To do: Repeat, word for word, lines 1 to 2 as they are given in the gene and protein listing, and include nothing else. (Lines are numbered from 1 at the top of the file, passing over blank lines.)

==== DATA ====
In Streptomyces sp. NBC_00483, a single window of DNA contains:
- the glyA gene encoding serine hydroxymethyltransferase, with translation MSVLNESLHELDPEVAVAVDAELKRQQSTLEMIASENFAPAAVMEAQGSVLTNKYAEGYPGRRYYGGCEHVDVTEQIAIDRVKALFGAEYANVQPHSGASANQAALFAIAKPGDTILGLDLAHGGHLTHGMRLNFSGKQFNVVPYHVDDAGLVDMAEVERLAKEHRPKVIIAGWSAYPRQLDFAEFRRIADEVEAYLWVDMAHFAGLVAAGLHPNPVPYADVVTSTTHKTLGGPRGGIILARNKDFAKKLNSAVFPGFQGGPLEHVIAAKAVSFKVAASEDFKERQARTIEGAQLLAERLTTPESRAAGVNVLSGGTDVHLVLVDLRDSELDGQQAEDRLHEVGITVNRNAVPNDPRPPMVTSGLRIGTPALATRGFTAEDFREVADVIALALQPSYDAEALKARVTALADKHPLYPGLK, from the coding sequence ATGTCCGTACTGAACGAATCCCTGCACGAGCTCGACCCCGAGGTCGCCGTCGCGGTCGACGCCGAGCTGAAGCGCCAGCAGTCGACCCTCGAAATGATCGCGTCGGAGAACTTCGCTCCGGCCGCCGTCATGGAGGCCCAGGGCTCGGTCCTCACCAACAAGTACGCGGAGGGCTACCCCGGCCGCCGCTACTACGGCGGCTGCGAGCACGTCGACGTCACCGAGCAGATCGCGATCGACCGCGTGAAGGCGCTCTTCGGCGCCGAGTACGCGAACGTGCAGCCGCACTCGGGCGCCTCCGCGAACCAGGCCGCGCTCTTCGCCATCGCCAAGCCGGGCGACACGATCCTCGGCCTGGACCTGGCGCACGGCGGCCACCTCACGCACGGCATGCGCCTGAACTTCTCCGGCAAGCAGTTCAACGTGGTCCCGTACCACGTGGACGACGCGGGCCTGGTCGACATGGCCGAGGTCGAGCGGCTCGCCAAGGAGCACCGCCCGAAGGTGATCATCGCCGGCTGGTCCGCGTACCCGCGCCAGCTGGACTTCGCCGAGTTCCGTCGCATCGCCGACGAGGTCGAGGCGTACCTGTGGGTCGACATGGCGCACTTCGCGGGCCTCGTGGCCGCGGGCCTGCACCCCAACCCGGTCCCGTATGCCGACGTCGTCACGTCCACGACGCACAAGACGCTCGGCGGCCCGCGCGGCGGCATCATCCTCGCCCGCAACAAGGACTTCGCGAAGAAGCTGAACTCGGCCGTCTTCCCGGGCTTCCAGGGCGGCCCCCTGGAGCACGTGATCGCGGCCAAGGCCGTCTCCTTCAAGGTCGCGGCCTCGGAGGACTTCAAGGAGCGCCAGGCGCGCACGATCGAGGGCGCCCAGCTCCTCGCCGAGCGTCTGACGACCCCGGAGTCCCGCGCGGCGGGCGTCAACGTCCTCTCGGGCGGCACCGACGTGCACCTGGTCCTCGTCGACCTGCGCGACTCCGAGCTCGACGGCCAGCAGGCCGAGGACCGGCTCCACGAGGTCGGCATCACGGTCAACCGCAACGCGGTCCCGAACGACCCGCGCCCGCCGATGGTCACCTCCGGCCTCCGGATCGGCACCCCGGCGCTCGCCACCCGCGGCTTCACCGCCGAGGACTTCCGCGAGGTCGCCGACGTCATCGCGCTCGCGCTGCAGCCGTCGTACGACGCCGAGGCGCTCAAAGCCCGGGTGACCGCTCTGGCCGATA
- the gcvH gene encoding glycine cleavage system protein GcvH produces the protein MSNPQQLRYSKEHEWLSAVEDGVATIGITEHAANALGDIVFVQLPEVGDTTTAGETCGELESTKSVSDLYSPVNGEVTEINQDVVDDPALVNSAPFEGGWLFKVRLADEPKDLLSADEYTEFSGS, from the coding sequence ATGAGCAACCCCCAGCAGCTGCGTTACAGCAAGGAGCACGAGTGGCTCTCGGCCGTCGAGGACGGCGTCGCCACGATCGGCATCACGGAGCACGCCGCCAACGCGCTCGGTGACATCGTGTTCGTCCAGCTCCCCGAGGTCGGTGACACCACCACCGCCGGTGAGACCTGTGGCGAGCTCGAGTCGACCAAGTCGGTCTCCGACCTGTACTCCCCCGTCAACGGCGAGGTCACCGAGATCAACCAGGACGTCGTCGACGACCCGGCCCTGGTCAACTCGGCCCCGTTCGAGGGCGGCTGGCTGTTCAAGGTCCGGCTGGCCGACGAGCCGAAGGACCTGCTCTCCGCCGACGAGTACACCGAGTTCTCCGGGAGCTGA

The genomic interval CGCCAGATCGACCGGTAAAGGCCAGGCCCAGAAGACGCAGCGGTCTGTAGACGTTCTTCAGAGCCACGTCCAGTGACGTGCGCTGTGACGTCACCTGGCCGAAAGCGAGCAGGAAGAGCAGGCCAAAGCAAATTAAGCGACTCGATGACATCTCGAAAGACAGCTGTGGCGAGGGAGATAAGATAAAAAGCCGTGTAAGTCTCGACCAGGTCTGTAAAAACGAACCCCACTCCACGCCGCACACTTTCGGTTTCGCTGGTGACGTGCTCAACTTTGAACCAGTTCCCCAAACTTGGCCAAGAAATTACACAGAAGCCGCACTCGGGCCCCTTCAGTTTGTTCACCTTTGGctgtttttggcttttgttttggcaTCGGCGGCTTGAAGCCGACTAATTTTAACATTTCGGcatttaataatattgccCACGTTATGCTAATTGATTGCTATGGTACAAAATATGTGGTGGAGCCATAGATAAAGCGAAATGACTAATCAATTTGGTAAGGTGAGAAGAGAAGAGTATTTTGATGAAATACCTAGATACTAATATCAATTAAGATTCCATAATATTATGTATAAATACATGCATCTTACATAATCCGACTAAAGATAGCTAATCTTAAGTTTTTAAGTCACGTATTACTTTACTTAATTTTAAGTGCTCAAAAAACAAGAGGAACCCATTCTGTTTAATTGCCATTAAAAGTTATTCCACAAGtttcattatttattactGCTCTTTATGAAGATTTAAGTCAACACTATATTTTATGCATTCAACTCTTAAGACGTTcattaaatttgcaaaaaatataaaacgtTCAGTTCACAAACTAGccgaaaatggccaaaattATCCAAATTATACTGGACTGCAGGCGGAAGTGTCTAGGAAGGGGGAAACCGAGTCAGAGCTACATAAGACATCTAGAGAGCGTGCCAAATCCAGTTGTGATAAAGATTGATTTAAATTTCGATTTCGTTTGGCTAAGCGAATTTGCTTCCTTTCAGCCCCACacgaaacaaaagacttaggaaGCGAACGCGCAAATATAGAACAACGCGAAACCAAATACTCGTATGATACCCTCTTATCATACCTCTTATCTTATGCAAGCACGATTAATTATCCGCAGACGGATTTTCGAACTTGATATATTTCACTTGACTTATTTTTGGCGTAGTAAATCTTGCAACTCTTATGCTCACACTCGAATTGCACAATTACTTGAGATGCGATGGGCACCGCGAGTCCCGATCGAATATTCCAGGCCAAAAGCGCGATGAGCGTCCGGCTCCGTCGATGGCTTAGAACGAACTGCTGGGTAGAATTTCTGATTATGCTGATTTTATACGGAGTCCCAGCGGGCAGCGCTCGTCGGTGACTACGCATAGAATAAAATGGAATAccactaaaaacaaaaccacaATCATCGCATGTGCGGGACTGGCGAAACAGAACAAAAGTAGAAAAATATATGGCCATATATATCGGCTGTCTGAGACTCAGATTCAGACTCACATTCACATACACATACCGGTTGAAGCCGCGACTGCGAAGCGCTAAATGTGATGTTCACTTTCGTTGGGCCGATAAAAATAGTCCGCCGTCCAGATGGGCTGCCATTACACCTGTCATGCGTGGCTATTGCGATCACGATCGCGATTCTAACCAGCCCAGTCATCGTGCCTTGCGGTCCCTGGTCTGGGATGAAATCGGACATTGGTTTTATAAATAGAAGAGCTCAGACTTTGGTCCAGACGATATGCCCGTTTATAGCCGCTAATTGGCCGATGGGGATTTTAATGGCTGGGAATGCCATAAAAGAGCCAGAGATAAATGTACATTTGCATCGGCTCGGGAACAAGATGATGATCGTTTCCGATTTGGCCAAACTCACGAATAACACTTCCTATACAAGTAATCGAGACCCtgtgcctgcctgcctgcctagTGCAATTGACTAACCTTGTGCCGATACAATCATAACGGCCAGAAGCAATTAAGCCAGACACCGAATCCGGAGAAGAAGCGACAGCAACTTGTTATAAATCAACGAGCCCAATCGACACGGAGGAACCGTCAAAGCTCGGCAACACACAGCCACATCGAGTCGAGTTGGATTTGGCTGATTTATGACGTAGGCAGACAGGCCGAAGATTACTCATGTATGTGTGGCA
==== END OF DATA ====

In Streptomyces sp. NBC_00483, a single window of DNA contains:
- the glyA gene encoding serine hydroxymethyltransferase, with translation MSVLNESLHELDPEVAVAVDAELKRQQSTLEMIASENFAPAAVMEAQGSVLTNKYAEGYPGRRYYGGCEHVDVTEQIAIDRVKALFGAEYANVQPHSGASANQAALFAIAKPGDTILGLDLAHGGHLTHGMRLNFSGKQFNVVPYHVDDAGLVDMAEVERLAKEHRPKVIIAGWSAYPRQLDFAEFRRIADEVEAYLWVDMAHFAGLVAAGLHPNPVPYADVVTSTTHKTLGGPRGGIILARNKDFAKKLNSAVFPGFQGGPLEHVIAAKAVSFKVAASEDFKERQARTIEGAQLLAERLTTPESRAAGVNVLSGGTDVHLVLVDLRDSELDGQQAEDRLHEVGITVNRNAVPNDPRPPMVTSGLRIGTPALATRGFTAEDFREVADVIALALQPSYDAEALKARVTALADKHPLYPGLK, from the coding sequence ATGTCCGTACTGAACGAATCCCTGCACGAGCTCGACCCCGAGGTCGCCGTCGCGGTCGACGCCGAGCTGAAGCGCCAGCAGTCGACCCTCGAAATGATCGCGTCGGAGAACTTCGCTCCGGCCGCCGTCATGGAGGCCCAGGGCTCGGTCCTCACCAACAAGTACGCGGAGGGCTACCCCGGCCGCCGCTACTACGGCGGCTGCGAGCACGTCGACGTCACCGAGCAGATCGCGATCGACCGCGTGAAGGCGCTCTTCGGCGCCGAGTACGCGAACGTGCAGCCGCACTCGGGCGCCTCCGCGAACCAGGCCGCGCTCTTCGCCATCGCCAAGCCGGGCGACACGATCCTCGGCCTGGACCTGGCGCACGGCGGCCACCTCACGCACGGCATGCGCCTGAACTTCTCCGGCAAGCAGTTCAACGTGGTCCCGTACCACGTGGACGACGCGGGCCTGGTCGACATGGCCGAGGTCGAGCGGCTCGCCAAGGAGCACCGCCCGAAGGTGATCATCGCCGGCTGGTCCGCGTACCCGCGCCAGCTGGACTTCGCCGAGTTCCGTCGCATCGCCGACGAGGTCGAGGCGTACCTGTGGGTCGACATGGCGCACTTCGCGGGCCTCGTGGCCGCGGGCCTGCACCCCAACCCGGTCCCGTATGCCGACGTCGTCACGTCCACGACGCACAAGACGCTCGGCGGCCCGCGCGGCGGCATCATCCTCGCCCGCAACAAGGACTTCGCGAAGAAGCTGAACTCGGCCGTCTTCCCGGGCTTCCAGGGCGGCCCCCTGGAGCACGTGATCGCGGCCAAGGCCGTCTCCTTCAAGGTCGCGGCCTCGGAGGACTTCAAGGAGCGCCAGGCGCGCACGATCGAGGGCGCCCAGCTCCTCGCCGAGCGTCTGACGACCCCGGAGTCCCGCGCGGCGGGCGTCAACGTCCTCTCGGGCGGCACCGACGTGCACCTGGTCCTCGTCGACCTGCGCGACTCCGAGCTCGACGGCCAGCAGGCCGAGGACCGGCTCCACGAGGTCGGCATCACGGTCAACCGCAACGCGGTCCCGAACGACCCGCGCCCGCCGATGGTCACCTCCGGCCTCCGGATCGGCACCCCGGCGCTCGCCACCCGCGGCTTCACCGCCGAGGACTTCCGCGAGGTCGCCGACGTCATCGCGCTCGCGCTGCAGCCGTCGTACGACGCCGAGGCGCTCAAAGCCCGGGTGACCGCTCTGGCCGATA